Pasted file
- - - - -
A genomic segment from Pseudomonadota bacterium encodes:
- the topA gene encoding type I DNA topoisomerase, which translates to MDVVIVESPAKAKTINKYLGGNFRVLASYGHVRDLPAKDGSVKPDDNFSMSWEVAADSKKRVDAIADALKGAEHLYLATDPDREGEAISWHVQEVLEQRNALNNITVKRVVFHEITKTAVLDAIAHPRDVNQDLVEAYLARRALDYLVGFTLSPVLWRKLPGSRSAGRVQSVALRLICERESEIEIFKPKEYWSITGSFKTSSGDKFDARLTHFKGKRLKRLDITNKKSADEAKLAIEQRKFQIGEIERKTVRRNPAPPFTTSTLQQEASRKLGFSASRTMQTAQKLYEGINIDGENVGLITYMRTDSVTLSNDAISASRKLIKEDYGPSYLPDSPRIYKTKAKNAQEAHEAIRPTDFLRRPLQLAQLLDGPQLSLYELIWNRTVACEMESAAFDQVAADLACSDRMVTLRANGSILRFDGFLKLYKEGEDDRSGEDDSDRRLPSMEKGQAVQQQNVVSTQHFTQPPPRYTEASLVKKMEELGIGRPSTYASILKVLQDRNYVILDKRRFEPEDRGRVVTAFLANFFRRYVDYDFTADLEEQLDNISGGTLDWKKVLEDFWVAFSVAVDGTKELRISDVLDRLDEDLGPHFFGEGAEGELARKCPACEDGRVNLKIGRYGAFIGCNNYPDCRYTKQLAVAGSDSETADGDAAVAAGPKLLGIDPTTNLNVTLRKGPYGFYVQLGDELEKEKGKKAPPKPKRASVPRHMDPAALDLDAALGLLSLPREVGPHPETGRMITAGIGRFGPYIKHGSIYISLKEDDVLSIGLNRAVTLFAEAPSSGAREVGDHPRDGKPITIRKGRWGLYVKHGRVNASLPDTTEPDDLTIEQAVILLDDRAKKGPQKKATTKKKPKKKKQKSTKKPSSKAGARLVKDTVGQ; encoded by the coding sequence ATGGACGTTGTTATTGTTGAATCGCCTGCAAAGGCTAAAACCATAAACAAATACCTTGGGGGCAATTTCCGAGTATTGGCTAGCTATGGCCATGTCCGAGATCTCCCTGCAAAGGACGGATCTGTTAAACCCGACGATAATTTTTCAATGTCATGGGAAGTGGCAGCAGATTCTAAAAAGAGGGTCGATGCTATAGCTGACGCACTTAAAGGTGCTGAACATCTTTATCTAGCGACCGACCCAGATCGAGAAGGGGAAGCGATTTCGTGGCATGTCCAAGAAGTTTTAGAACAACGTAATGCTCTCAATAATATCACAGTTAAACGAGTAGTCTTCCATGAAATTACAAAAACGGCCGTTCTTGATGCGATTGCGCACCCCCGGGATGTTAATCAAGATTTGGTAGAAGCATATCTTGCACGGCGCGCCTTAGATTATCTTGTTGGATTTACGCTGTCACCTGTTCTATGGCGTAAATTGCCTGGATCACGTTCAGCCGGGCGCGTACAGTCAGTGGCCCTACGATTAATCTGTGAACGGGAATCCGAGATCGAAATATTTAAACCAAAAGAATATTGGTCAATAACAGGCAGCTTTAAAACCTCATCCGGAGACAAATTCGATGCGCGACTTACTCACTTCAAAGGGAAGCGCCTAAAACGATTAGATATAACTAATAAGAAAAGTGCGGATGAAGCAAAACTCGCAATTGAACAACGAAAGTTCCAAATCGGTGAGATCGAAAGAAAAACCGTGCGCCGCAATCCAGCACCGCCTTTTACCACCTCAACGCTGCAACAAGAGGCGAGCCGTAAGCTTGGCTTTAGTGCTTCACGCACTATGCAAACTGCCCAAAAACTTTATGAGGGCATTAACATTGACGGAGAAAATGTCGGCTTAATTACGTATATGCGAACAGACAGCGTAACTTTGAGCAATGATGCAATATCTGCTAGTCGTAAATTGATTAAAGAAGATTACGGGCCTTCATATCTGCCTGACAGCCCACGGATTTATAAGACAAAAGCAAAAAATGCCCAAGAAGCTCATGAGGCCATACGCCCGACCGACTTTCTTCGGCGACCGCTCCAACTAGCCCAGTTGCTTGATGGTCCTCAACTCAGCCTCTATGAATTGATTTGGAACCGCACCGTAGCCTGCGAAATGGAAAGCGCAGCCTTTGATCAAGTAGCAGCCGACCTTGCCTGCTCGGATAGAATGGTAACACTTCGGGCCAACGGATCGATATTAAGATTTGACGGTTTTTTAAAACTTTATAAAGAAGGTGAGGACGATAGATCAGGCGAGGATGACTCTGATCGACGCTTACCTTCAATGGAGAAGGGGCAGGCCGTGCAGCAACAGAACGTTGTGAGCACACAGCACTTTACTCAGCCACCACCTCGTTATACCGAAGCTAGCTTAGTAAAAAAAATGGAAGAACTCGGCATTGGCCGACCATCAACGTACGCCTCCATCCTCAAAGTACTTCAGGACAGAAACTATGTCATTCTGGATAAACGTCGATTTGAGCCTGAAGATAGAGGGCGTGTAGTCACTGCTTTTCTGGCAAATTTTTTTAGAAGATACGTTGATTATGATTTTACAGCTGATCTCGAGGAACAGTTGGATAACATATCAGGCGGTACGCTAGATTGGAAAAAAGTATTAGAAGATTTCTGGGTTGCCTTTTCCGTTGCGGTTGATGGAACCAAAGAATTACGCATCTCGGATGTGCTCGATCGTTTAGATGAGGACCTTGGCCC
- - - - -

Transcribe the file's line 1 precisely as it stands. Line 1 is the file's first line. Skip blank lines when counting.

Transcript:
A genomic segment from Pseudomonadota bacterium encodes: